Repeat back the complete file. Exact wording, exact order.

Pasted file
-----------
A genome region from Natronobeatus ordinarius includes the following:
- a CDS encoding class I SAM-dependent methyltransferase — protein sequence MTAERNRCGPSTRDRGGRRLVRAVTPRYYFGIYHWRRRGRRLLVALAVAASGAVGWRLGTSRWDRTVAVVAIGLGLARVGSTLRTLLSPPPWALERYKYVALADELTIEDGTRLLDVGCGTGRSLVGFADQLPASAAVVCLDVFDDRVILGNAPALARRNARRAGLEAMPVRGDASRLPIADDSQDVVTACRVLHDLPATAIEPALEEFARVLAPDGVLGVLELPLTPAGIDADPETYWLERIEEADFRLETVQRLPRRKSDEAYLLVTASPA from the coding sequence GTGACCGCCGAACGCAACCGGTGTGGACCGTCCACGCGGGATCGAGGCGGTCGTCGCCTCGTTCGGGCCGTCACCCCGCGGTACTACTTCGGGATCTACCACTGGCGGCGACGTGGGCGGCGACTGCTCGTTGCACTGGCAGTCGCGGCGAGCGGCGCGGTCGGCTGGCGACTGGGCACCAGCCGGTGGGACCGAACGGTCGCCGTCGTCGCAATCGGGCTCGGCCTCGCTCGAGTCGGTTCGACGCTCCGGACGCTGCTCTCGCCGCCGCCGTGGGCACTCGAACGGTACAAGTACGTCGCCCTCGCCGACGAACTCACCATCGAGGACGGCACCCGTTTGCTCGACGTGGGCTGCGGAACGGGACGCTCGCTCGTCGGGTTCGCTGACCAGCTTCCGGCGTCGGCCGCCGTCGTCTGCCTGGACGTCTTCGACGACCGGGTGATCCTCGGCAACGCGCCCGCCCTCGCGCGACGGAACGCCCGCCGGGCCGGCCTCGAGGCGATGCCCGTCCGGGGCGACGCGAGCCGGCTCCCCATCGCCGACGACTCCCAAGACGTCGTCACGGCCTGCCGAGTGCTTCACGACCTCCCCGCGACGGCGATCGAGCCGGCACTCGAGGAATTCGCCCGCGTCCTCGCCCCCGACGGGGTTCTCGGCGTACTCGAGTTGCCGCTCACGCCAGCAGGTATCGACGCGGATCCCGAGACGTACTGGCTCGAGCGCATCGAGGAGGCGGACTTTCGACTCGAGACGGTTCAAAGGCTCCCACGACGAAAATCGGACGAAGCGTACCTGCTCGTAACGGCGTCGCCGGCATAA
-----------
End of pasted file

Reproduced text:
A genome region from Natronobeatus ordinarius includes the following:
- a CDS encoding class I SAM-dependent methyltransferase — protein sequence MTAERNRCGPSTRDRGGRRLVRAVTPRYYFGIYHWRRRGRRLLVALAVAASGAVGWRLGTSRWDRTVAVVAIGLGLARVGSTLRTLLSPPPWALERYKYVALADELTIEDGTRLLDVGCGTGRSLVGFADQLPASAAVVCLDVFDDRVILGNAPALARRNARRAGLEAMPVRGDASRLPIADDSQDVVTACRVLHDLPATAIEPALEEFARVLAPDGVLGVLELPLTPAGIDADPETYWLERIEEADFRLETVQRLPRRKSDEAYLLVTASPA from the coding sequence GTGACCGCCGAACGCAACCGGTGTGGACCGTCCACGCGGGATCGAGGCGGTCGTCGCCTCGTTCGGGCCGTCACCCCGCGGTACTACTTCGGGATCTACCACTGGCGGCGACGTGGGCGGCGACTGCTCGTTGCACTGGCAGTCGCGGCGAGCGGCGCGGTCGGCTGGCGACTGGGCACCAGCCGGTGGGACCGAACGGTCGCCGTCGTCGCAATCGGGCTCGGCCTCGCTCGAGTCGGTTCGACGCTCCGGACGCTGCTCTCGCCGCCGCCGTGGGCACTCGAACGGTACAAGTACGTCGCCCTCGCCGACGAACTCACCATCGAGGACGGCACCCGTTTGCTCGACGTGGGCTGCGGAACGGGACGCTCGCTCGTCGGGTTCGCTGACCAGCTTCCGGCGTCGGCCGCCGTCGTCTGCCTGGACGTCTTCGACGACCGGGTGATCCTCGGCAACGCGCCCGCCCTCGCGCGACGGAACGCCCGCCGGGCCGGCCTCGAGGCGATGCCCGTCCGGGGCGACGCGAGCCGGCTCCCCATCGCCGACGACTCCCAAGACGTCGTCACGGCCTGCCGAGTGCTTCACGACCTCCCCGCGACGGCGATCGAGCCGGCACTCGAGGAATTCGCCCGCGTCCTCGCCCCCGACGGGGTTCTCGGCGTACTCGAGTTGCCGCTCACGCCAGCAGGTATCGACGCGGATCCCGAGACGTACTGGCTCGAGCGCATCGAGGAGGCGGACTTTCGACTCGAGACGGTTCAAAGGCTCCCACGACGAAAATCGGACGAAGCGTACCTGCTCGTAACGGCGTCGCCGGCATAA